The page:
Non-bank safe deposit box business opens
Kipp Bockhop and Stewart Gallagher have opened Colorado Vault & Safe Deposit Box Co., the first non-bank safe deposit box company in Colorado, and one of only a few nationwide.
Article Written by: Renee McGaw
Friday, February 12, 2010 | Modified: Monday, February 15, 2010
Two former bank employees say there’s a shortage of safe deposit boxes in many parts of metro Denver, and they aim to fill the gap.
Kipp Bockhop and Stewart Gallagher opened Colorado Vault & Safe Deposit Box Co. in a Centennial shopping mall in mid-January. With a 300-square-foot steel-and-concrete vault and 300 boxes – about half of them acquired from failed New Frontier Bank in Greeley – they’re ready to accept valuables.
It’s the first non-bank safe deposit box company in Colorado, and one of only a few nationwide.
The pair got the idea a couple of years ago while working at a Wells Fargo branch in Highlands Ranch. Because of branch consolidation and a slowdown in new construction, demand for boxes began to outstrip supply, they said.
“People were coming in in droves asking for boxes,” Gallagher said.
He and Bockhop began to consider opening a private safe-deposit box company, similar to those already operating in Las Vegas; Los Altos, Calif.; and Amarillo, Texas.
But state banking regulators weren’t sure how to handle a non-bank entity like the one Gallagher and Bockhop were proposing. Eventually, a change in state law inserted into a 2009 bill stripped the Colorado state banking commission of any oversight over non-bank safe boxes, leaving Bockhop and Gallagher free to open their business.
“We would have jurisdiction over a bank, but over any other entity, no,” said Fred Joseph, Colorado’s acting bank commissioner.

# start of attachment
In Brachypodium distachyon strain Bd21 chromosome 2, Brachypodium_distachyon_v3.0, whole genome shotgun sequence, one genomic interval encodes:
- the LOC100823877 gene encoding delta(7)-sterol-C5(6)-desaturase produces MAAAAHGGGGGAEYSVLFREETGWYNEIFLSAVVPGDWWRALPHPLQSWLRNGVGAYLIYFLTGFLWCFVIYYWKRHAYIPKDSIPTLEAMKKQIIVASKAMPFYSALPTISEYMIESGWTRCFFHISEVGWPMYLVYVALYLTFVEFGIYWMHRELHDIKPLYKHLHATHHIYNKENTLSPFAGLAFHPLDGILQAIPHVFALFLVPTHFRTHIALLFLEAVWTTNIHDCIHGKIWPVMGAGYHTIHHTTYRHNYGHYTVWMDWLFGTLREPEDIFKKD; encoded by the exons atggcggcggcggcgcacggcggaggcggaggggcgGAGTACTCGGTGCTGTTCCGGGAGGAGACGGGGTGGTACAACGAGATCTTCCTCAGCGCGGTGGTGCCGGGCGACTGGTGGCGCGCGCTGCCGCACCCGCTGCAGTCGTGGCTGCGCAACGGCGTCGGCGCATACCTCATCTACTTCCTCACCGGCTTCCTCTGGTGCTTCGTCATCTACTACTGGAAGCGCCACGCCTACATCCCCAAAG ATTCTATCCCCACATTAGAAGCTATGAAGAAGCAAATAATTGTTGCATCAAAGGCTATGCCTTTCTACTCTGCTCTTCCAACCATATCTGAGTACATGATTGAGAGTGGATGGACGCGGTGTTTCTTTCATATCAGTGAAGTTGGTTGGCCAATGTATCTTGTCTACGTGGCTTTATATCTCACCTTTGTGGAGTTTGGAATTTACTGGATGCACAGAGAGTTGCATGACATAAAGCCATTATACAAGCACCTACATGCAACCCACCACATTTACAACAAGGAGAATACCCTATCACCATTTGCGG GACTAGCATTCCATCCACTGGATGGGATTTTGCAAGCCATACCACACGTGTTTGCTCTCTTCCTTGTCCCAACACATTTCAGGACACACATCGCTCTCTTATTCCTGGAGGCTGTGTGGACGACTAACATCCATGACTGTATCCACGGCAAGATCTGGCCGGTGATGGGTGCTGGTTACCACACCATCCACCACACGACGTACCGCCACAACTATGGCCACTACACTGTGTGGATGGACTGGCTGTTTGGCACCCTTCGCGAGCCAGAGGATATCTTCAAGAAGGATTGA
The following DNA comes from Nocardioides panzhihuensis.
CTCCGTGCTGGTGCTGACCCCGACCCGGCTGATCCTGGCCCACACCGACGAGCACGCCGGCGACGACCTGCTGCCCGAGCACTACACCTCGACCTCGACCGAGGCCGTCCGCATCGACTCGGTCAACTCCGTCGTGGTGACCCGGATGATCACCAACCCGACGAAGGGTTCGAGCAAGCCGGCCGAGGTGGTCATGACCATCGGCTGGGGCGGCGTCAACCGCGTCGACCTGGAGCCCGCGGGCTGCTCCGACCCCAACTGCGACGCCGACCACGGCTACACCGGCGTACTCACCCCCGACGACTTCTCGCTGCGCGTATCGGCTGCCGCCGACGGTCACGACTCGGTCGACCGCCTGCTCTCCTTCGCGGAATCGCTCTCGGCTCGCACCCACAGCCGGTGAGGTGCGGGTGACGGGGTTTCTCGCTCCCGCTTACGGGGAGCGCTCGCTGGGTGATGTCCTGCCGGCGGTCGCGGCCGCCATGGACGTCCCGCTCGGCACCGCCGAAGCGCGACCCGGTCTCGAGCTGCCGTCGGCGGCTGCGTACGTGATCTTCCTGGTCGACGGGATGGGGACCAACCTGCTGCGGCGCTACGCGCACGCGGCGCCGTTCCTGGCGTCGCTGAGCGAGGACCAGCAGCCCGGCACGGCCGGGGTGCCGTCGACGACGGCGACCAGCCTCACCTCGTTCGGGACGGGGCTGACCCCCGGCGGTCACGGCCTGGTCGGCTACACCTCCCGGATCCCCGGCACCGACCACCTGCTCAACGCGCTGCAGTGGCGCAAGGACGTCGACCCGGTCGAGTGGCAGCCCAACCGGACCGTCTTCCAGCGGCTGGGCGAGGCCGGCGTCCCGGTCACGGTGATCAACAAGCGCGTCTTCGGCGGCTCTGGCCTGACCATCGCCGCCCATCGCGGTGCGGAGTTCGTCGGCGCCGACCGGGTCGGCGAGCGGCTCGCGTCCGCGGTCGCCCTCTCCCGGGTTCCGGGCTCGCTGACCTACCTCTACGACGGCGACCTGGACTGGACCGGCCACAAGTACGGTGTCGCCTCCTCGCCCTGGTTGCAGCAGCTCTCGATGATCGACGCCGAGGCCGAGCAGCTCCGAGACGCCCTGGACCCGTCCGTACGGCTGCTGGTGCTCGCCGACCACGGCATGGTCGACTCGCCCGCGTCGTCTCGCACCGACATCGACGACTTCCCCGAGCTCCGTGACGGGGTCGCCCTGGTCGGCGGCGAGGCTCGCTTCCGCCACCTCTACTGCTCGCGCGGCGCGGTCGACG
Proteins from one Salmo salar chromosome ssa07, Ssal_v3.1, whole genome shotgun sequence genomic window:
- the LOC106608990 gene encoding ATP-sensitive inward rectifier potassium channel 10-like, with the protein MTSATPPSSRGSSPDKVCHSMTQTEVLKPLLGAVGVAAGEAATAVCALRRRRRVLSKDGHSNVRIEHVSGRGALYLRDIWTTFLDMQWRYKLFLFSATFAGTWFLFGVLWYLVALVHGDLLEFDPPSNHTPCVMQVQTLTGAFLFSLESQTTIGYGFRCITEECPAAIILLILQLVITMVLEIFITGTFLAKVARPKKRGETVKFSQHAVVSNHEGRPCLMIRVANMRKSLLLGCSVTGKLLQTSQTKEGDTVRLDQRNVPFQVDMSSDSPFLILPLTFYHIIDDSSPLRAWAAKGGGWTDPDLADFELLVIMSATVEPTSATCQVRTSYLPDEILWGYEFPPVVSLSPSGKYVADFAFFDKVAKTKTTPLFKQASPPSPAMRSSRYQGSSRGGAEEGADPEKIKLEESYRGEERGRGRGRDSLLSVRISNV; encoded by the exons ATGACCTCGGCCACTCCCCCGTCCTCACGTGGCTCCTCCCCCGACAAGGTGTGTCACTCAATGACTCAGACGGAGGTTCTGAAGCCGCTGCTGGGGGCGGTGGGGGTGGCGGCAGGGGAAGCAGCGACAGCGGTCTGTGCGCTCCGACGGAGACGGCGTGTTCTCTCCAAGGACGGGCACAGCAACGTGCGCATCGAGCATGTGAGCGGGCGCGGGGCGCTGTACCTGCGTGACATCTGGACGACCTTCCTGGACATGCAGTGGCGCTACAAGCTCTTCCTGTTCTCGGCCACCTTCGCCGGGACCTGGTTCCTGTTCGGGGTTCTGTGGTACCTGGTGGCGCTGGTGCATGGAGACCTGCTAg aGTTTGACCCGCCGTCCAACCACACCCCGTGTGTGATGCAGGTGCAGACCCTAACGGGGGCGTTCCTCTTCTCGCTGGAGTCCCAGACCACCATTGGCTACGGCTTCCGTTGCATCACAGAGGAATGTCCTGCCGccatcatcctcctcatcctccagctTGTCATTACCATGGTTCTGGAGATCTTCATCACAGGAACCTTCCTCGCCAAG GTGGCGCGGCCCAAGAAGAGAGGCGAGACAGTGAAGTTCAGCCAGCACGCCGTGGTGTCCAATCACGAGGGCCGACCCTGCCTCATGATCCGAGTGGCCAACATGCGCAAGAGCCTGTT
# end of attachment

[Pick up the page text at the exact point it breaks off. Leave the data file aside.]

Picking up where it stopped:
Gallagher and Bockhop are aware that being pioneers in an unregulated industry carries some risk. They plan to pay for their own yearly audit. They’re both bonded and plan to bond any future employees. Two employees are required to open the vault – Bockhop and Gallagher each know only half of the security code, so neither can open the vault alone, they said. Security cameras surveil the property continuously.
“At some point, this industry does need to be regulated,” Gallagher said. But for now, they’re too busy getting their business off the ground to initiate that effort, they said.
Annual safe box rental prices range from $96 for a 3-by-5-by-22-inch box to $600 for a 10-by-15-by-22-inch box.
Although their prices are higher than those at most banks, Bockhop and Gallagher say their service is better. For example, clients can access their boxes 24 hours per day, seven days a week.
“If you need something at 3 a.m. or on a weekend, what good is it to have it locked up in a bank?” Gallagher said.
Pre-opening reservations were strong, they said. About 20 boxes were rented out within the first two weeks of opening, and they had appointments scheduled with about 40 more prospective clients.
They spent about $100,000 to build the vault and buy the initial 300 boxes; they will add more boxes once the existing ones are close to being filled.
Most of their early clients have had trouble finding available bank boxes in south metro Denver, they say. “Pretty much every bank within a five-mile radius is sold out,” Bockhop said.
But he added that availability varies in different neighborhoods. (Cristie Drumm, a spokeswoman for Wells Fargo & Co., the biggest bank in Colorado, said that the bank has “a good supply of boxes available around the state.”)
Some other potential clients are nervous about the safety of banks in general, given the rising number of institutions shut down by regulators in the past year.
“Some people are spooked by banks,” Gallagher said.
Colorado Vault is also willing to custom-build boxes to suit customers’ needs, say for an extra-large storage unit. But they do have a few rules: no explosives, no drugs and no perishable items. They’ve seen what happens when a customer leaves a banana in a box.
“You wouldn’t believe what some people will put in a safe deposit box,” Bockhop said.
Correction:Rental rates were incorrect in an earlier version of this article.